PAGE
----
Most comedians, entertainers, and speakers spend their time getting ready to get ready to get ready. Don’t wait to be called great. Stake a claim for yourself. Toot your own horn. Focus on what you do best. Do more of that. Listen to your happy clients—find out why they love you. No gigs? No problem. Rent a room, club, or theater and pack the house yourself! Learn a lesson from the most famous athlete of the 20th century, boxing great Muhammed Ali who said, “I am the greatest, I said that even before I knew I was.” God helps those who hype themselves. You can hire a publicist, but understand that no one will be as committed to your success are you are. Are you committed to do what it takes to make it as a professional master of ceremonies, clean comedian, or motivational speaker?
Use a CRM to manage your booking business.
CRM = Customer Relationship Management system like Salesforce or Pipeline Deals. A CRM allows you to track your bookings, your client’s spending patterns, and all of your biz data on the cloud. Remember that the purpose of a “gig” is to get and retain a client relationship. A good CRM will give you the ability to keep vital information about your customers, and just as importantly, keep in constant touch with them. Use your CRM to note birthdays, anniversaries, pet names, booking preferences, event budgets, and much more. Always stay in constant contact with people who are giving you work. Get it?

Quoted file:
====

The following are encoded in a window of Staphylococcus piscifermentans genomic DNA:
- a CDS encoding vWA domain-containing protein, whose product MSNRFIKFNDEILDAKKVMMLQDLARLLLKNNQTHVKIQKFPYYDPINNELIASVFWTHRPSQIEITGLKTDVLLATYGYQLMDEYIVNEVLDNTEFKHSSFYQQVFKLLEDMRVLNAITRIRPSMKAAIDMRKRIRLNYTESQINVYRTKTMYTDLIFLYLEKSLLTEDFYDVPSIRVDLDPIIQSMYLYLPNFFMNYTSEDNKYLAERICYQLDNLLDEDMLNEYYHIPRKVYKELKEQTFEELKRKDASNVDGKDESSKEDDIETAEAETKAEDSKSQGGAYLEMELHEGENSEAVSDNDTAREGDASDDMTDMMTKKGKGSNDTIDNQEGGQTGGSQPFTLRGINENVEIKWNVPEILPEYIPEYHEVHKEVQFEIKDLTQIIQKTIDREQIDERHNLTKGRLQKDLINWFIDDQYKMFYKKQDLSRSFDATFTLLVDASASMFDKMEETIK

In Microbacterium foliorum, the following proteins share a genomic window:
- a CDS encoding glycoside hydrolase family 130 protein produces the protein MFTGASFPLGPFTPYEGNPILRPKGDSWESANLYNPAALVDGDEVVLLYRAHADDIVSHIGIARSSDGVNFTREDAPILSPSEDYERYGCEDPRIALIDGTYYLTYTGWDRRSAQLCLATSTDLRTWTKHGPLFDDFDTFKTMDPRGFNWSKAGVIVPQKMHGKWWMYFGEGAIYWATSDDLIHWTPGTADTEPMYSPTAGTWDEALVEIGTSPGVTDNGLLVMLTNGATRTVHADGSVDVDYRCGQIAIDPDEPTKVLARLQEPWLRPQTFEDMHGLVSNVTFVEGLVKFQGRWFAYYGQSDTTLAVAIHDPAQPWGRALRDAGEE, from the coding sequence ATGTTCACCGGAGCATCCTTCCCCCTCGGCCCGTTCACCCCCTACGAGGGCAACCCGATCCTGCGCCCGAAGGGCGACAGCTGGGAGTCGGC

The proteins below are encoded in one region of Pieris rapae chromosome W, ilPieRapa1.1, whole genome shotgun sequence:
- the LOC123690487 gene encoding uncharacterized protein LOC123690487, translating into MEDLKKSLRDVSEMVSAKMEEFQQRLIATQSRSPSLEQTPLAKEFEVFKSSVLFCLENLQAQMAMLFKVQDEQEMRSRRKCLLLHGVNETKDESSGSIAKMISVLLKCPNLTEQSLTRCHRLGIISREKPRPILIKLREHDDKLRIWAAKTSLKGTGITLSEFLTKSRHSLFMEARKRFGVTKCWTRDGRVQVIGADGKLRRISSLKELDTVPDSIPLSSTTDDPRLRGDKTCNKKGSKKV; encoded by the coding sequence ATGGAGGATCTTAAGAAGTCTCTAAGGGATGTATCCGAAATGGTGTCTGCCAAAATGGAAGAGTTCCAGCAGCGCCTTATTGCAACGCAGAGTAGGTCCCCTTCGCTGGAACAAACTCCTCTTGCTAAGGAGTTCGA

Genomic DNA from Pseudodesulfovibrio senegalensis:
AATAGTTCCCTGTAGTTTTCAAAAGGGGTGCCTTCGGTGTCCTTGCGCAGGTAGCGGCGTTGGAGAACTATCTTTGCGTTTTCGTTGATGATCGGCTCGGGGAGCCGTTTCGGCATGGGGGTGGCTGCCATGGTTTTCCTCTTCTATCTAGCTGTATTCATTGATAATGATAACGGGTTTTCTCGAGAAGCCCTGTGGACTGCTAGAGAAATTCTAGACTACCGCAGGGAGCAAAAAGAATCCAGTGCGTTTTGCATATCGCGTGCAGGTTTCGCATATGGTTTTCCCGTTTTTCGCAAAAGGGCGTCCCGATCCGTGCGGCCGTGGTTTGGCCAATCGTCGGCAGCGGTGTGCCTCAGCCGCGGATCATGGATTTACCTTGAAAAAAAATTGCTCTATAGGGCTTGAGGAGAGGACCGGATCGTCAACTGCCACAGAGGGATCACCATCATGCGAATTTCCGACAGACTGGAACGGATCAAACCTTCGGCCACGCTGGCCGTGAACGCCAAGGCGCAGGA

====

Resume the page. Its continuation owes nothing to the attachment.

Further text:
CONTENT is king.
Author and speaker booking expert Lois Creamer says, “Speakers are actually in the the intellectual property business.” What Lois means is you are compensated for the value of your content. This is one advantage an engaging speaker has over a straight entertainer. The difference between a comedian and a speaker is this: a speaker has an extra zero at the end of her check. Make sure you share valuable “takeaway” content on stage, on your website, and via your social media. Contribute to your clients and their people. Become an expert speaker or “edu-tainer.” Suggestion: Turn your website blogs into books. You can benefit your bookers—and yourself—by offering your expertise, insights, story, wisdom, and life lessons in book and audio form. Here is a tremendous insight: The word “authority” has the word “author” as it’s root. Always think of yourself as a content creator. You are a thought leader sharing transformational information and experience with your bookers and attendees.
Use simple CONTRACTS.